Thursday, February 5, 2009

Role Models

I've been thinking about this whole Michael Phelps thing. There are those who say, "eh, he's a young man who made a mistake, no big." And there are those who say, "He's a role model, he should know better, now what do I say to my kids?"

I'll say up front that I lean towards the first camp.

But I think the bigger discussion is about role models in general. Like it or not, people in the public eye are held up as role models. It is hard for me to tell how many of them "choose" that designation. We certainly put star athletes in that position, musicians, actors, politicians? Not so much anymore, but certainly Barack Obama is a role model.

Dictionary.com gives multiple definitions.
  1. a person whose behavior, example, or success is or can be emulated by others, esp. by younger people.
  2. A person who serves as a model in a particular behavioral or social role for another person to emulate.
  3. someone worthy of imitation; "every child needs a role model"
  4. A person who serves as an example of the values, attitudes, and behaviors associated with a role.

There are subtle differences here - there's a difference to me between "serving as a model" and "worthy of imitation."

Back to Michael Phelps. I think he still is a role model. I think he is a wonderful example of how dedication and hard work can achieve unbelievable goals. I also think we ask a lot of our role models - we expect all of their behavior to be exemplary all of the time. And in this day and age of instant communication, that includes their private behavior. How many of us can say that we are "worthy of imitation" ALL the time? And lest you say, but wait, I'm not a public figure, well, yes, you are. There are people who know you, and especially if you have children, they're watching you a good portion of the time. You may be more inspiring than you know.

A model is not the real thing. A model is a mock up or facsimile, used as an example. A model may, for example, be hollow inside (John Edwards comes to mind). But a model can still give us an example of something worthy of imitation. Something to strive for, with the awareness that real people are, well, real. They make mistakes, the role models (of all levels of fame) apologize, and they strive to learn from those mistakes. That's the behavior we should be imitating. That's the lesson we should be passing on to our kids. That's the real-life role model that all the 12-step programs use - one day at a time, don't beat yourself up, learn and grow. Our current president has admitted smoking pot. But somewhere along the line, he learned that it was not compatible with achieving his goals, he learned from his mistakes, and now look what he's done!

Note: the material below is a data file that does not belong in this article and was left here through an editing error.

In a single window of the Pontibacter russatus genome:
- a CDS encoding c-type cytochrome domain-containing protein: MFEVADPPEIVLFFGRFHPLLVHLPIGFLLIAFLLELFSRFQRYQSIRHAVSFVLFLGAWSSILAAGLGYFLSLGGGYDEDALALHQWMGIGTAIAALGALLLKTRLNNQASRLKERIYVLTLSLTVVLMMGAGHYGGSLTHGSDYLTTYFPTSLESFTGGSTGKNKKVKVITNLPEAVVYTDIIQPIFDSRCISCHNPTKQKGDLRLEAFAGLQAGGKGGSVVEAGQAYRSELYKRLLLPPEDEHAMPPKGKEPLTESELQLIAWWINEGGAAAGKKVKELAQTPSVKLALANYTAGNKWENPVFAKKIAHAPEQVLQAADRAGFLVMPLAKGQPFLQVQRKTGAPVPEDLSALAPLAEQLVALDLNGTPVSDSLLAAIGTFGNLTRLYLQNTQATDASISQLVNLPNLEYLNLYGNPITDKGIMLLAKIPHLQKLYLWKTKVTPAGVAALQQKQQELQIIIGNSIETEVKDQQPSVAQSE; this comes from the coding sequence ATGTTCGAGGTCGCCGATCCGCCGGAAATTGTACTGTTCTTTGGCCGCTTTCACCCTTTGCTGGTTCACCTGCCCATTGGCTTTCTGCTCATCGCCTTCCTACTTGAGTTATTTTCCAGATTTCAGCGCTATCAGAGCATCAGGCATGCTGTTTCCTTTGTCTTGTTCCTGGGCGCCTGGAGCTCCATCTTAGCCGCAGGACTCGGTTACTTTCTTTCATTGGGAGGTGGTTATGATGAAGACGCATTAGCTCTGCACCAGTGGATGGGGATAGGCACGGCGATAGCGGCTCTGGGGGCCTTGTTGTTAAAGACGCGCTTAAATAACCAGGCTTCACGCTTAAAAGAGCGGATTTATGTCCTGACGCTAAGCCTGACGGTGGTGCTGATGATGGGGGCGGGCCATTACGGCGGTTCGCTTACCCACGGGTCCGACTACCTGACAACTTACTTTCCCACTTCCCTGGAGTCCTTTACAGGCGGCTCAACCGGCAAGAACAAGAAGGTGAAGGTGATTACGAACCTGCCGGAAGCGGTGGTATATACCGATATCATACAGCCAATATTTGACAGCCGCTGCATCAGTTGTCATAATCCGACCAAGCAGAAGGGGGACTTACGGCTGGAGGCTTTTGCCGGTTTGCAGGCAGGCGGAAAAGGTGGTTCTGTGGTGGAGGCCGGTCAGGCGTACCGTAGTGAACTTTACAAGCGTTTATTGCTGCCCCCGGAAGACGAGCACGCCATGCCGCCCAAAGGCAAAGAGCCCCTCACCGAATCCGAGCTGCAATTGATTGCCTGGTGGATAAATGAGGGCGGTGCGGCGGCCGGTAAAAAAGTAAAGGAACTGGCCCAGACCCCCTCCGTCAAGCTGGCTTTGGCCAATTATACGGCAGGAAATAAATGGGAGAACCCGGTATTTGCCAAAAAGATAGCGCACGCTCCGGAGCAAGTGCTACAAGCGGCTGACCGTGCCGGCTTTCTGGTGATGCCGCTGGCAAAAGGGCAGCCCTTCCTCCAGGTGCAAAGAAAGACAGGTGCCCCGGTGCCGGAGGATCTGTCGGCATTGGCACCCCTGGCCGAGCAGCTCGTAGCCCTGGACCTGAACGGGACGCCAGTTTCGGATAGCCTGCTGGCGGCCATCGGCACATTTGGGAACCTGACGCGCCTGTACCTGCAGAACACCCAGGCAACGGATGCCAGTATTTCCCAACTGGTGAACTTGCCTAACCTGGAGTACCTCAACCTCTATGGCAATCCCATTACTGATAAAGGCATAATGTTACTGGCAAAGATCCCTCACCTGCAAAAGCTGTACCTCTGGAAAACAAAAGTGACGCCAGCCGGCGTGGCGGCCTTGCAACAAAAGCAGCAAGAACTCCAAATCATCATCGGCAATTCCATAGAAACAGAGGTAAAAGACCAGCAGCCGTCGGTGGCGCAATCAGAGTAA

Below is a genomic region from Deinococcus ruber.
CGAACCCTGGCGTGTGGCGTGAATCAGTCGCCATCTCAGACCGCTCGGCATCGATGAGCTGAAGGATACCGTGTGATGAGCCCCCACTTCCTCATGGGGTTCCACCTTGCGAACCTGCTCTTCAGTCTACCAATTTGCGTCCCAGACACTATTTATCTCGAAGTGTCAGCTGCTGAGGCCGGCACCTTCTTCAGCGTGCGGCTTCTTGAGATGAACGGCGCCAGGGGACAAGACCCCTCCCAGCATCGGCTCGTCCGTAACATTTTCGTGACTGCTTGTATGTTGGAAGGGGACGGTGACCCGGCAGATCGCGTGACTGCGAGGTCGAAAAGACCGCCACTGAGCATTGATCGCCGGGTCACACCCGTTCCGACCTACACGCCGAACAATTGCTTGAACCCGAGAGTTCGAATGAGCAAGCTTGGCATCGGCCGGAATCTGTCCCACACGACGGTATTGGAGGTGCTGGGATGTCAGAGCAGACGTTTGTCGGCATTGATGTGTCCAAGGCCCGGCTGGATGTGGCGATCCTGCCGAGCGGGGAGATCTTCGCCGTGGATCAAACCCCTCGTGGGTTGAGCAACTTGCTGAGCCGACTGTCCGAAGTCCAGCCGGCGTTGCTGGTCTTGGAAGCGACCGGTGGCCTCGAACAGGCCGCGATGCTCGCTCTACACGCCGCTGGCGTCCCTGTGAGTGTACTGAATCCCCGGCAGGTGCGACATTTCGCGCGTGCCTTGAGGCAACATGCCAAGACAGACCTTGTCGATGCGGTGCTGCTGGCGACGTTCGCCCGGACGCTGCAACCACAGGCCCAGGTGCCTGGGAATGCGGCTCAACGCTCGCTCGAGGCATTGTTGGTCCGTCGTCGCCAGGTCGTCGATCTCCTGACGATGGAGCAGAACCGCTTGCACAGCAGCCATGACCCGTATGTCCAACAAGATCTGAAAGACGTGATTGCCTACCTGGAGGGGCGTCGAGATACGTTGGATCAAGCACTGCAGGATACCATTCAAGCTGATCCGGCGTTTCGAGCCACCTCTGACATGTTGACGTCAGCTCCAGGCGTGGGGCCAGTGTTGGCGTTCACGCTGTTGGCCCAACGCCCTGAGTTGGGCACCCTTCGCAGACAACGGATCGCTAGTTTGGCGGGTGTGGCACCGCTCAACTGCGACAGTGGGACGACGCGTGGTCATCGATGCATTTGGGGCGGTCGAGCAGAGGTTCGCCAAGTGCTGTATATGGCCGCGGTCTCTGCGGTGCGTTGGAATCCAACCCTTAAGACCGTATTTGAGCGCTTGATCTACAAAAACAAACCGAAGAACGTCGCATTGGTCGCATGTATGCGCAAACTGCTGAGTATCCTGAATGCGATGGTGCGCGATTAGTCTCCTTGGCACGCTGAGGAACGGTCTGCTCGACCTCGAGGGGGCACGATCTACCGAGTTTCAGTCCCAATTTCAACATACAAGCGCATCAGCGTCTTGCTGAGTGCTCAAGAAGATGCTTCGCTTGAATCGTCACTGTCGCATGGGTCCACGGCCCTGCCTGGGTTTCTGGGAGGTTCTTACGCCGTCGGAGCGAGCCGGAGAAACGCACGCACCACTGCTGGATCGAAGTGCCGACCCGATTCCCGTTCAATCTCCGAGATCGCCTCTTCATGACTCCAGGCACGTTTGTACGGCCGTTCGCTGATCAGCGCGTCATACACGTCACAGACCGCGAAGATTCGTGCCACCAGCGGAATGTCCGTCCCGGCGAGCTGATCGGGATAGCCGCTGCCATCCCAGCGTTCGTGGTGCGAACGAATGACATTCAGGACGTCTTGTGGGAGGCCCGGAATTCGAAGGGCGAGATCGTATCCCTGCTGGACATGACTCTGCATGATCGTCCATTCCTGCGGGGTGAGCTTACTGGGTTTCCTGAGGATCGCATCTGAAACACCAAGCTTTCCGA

Rather than being disillusioned with Michael Phelps as a role model, use it as a teaching moment that real people make mistakes. Role models 'fess up, learn their lesson, and continue to be worthy of imitation. And having compassion for people, in all their imperfectness, well, that's a lesson a good role model teaches us, too.

5 comments:

Jill in MA said...

Well written, Ann!

hokgardner said...

Well said!

FrankandMary said...

I live in Jersey and someone gave me a small list of NJ blogs when I started blogging again, so hello
:-). I've had a neighbor (in a very "normal" family town) who beat his wife with a vacuum. One who needed DYFS to come take the kids away. One who was selling drugs and had her kid in bed with her & her bf. We are a country pissed at someone for taking a hit off a bong? Well, aren't we holier than thou. I don't smoke pot, I think I am the only person I know who has never smoked pot, and I still don't find this even one whit interesting. He got such a bad deal. ~Mary

Momo Fali said...

I was so glad to see your comment on my Michael Phelps post, because you were the first person who stepped up and said you disagreed. I agree that you should use him as an example with your children...that they can learn something from this whole thing. But beyond that, my opinion is different.

Do I think it's a big deal that he was smoking pot? Not really. Do I think it's a big deal that he was dumb enough to do it in front of other people so that children who look up to him can see him using illegal drugs? Yes.

I agree that parents are the best role models for their children, and I would certainly hope that parents aren't using bongs in front of their kids (though, I know it happens), so why is it okay for my kids to see Michael Phelps doing it?

Ann in NJ said...

Momo, I agree that the issue is that he did a dumb thing. I think the bigger problem is that he chose "friends" that took a picture of him doing a dumb thing AND posted it on the internet.

Everyone does dumb things or misjudges friends. But we, as a society that publicizes these things immediately and broadly, still expect our celebrities to maintain the illusion of good behavior. ALL the time. And I think that's both unrealistic and unfair. But I appreciate your opinion!